Low Cost tooth Extraction in Phoenix AZ
You and Dr. Ingersoll may determine that you need a tooth extraction for any number of reasons. Some teeth are “pulled” because they are severely decayed. Others may have advanced periodontal disease or are broken in a way that cannot be repaired. Other teeth may need removal because they are poorly positioned in the mouth (such as impacted teeth) or in preparation for orthodontic treatment.
The removal of a single tooth can lead to problems related to your chewing ability, problems with your jaw joint, and shifting teeth, which can have a major impact on your dental health. To avoid these complications, Dr. Ingersoll will discuss alternatives for replacement of the extracted tooth with you in our Phoenix office. Patients may have removable appliances (flipper or partial dentures), cemented appliances (bridge) or dental implants and crowns. Routinely bone will shrink soon after the removal of a tooth and continue to do so with time. Those patients wanting a dental implant may benefit from grafting bone in the extraction site at the time of the removal of the tooth to minimize any shrinking that may interfere with implant placement.
Call us at Phoenix Oral Surgery Office Phone Number (602) 953-1744 for a tooth extraction appointment or consultation.
The Tooth Extraction Process
At the time of extraction the doctor will need to numb your tooth, jawbone, and gums that surround the area with a local anesthetic.
During the extraction process you will feel a lot of pressure. This is from the process of firmly rocking the tooth in order to widen the socket for removal.
You feel the pressure without pain as the anesthetic has numbed the nerves stopping the transference of pain, yet the nerves that transmit pressure are not profoundly affected. Some conditions such as infection and anxiety will make even this sensation difficult. Sedation is a powerful tool to assist patients in these circumstances.
If you do feel pain at any time during the extraction, please let us know right away.
Sectioning A Tooth
Some teeth require sectioning. This is a very common procedure done when a tooth is so firmly anchored in its socket or the root is curved and the socket can’t expand enough to remove it. The doctor simply cuts the tooth into sections then removes each section one at a time.
Phoenix Tooth Extraction After Care
Some bleeding may occur. Placing a piece of moist gauze over the empty tooth socket and biting down firmly for 30 minutes can control this.
Blood Clots That Form In The Empty Socket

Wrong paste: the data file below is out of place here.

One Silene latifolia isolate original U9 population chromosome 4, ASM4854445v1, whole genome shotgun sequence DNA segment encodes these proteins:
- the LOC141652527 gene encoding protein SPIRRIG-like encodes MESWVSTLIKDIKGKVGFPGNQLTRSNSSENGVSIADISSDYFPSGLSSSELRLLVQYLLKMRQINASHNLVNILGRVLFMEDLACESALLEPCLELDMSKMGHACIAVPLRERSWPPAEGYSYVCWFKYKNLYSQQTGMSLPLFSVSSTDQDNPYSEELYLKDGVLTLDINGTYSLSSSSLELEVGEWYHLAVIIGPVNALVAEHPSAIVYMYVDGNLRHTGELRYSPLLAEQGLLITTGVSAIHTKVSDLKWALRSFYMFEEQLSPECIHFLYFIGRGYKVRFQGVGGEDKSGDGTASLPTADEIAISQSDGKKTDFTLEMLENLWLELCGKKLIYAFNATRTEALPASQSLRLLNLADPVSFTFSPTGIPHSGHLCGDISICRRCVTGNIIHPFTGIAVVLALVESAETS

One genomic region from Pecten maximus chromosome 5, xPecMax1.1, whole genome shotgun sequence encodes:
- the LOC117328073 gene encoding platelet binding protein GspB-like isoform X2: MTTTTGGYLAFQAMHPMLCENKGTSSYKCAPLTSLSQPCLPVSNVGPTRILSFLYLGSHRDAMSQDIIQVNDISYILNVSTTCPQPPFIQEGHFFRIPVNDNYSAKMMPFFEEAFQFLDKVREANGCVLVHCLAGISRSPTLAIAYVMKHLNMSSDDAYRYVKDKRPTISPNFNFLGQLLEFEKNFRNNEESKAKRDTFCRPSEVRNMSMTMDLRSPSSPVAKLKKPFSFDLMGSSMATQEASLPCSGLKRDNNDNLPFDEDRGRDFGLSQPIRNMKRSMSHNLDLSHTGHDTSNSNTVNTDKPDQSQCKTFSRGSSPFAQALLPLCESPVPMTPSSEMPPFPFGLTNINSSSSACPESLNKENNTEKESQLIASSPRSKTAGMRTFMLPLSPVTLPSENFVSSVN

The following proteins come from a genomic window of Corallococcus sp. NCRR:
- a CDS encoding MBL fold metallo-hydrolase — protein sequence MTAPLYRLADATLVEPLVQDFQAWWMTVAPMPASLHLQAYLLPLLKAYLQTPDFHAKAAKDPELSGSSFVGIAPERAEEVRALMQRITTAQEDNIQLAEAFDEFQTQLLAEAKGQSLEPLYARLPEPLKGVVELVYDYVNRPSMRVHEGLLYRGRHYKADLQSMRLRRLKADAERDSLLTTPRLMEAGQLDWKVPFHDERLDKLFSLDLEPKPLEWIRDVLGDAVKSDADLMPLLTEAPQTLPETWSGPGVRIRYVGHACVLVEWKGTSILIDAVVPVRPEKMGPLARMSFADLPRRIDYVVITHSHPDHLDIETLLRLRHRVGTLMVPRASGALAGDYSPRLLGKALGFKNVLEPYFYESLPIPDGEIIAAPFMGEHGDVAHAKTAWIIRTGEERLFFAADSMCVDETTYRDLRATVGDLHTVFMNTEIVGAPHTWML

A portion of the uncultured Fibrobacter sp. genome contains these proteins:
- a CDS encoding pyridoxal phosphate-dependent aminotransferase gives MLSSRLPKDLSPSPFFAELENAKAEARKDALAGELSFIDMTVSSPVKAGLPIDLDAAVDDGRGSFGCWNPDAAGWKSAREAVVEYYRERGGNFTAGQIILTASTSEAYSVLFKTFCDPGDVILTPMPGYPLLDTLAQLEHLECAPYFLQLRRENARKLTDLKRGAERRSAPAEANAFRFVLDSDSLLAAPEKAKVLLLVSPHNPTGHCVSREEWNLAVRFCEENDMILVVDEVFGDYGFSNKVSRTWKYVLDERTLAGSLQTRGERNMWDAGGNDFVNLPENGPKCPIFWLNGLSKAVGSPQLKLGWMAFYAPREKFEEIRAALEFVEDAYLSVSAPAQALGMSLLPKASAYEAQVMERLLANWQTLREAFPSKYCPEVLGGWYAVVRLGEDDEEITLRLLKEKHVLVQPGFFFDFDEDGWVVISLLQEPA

This is an important part of the healing process and you must be careful not to dislodge the clot.
- Avoid rinsing or spitting for 24 hours after the extraction.
- Avoid suction in your mouth such as using a straw or smoking. Smoking can also delay healing.
- Avoid drinking hot liquids for the first day.
Some procedures will cause swelling. Our staff will advise you if you would benefit from placing a cold pack on your face to control this. If swelling occurs, you can place ice on your face for 20 minutes and off for 10 minutes. Repeat this cycle as you feel necessary for up to 24 hours.
Pain & Medications
We commonly recommend taking over-the-counter medications such as Tylenol or ibuprofen prior to the numbness from the local anesthetic wearing off. Repeat this according to the guidelines of that medication and your health history. Some patients will require narcotic pain medication to be comfortable. We will prescribe this mediation for you at the time of the procedure.
For most extractions, make sure you do your chewing away from the extraction site. Stay away from hot liquids for 24 hours. A cool, soft diet may be recommended for 24 hours.
Brushing & Cleaning
After the extraction, avoid brushing the teeth near the extraction site for one day. After that you can resume gentle cleaning. Avoid commercial mouth rinses for the first week, as they tend to irritate the extraction site.
Beginning 24 hours after the extraction, you can rinse with salt water (one teaspoon salt in a cup of warm water) after meals and before bed.
Dry socket is when the healing of the extraction site is delayed. Dry sockets manifest themselves as a dull throbbing pain that usually doesn’t appear until three to four days after the extraction. The pain can be moderate to severe and radiate from the extraction area. Dry socket may cause a bad taste or bad breath. Following the postoperative extraction instructions will reduce the chances of developing dry socket. This will usually resolve over time, however our office can provide an opportunity for comfort by applying a medicated dressing to the dry socket to soothe the pain.
After a tooth has been extracted there will be a resulting hole in your jawbone where the tooth was. In time, this will smooth and fill in with bone. This process can take many weeks or months. However after 1- 2 weeks you should no longer notice any inconvenience.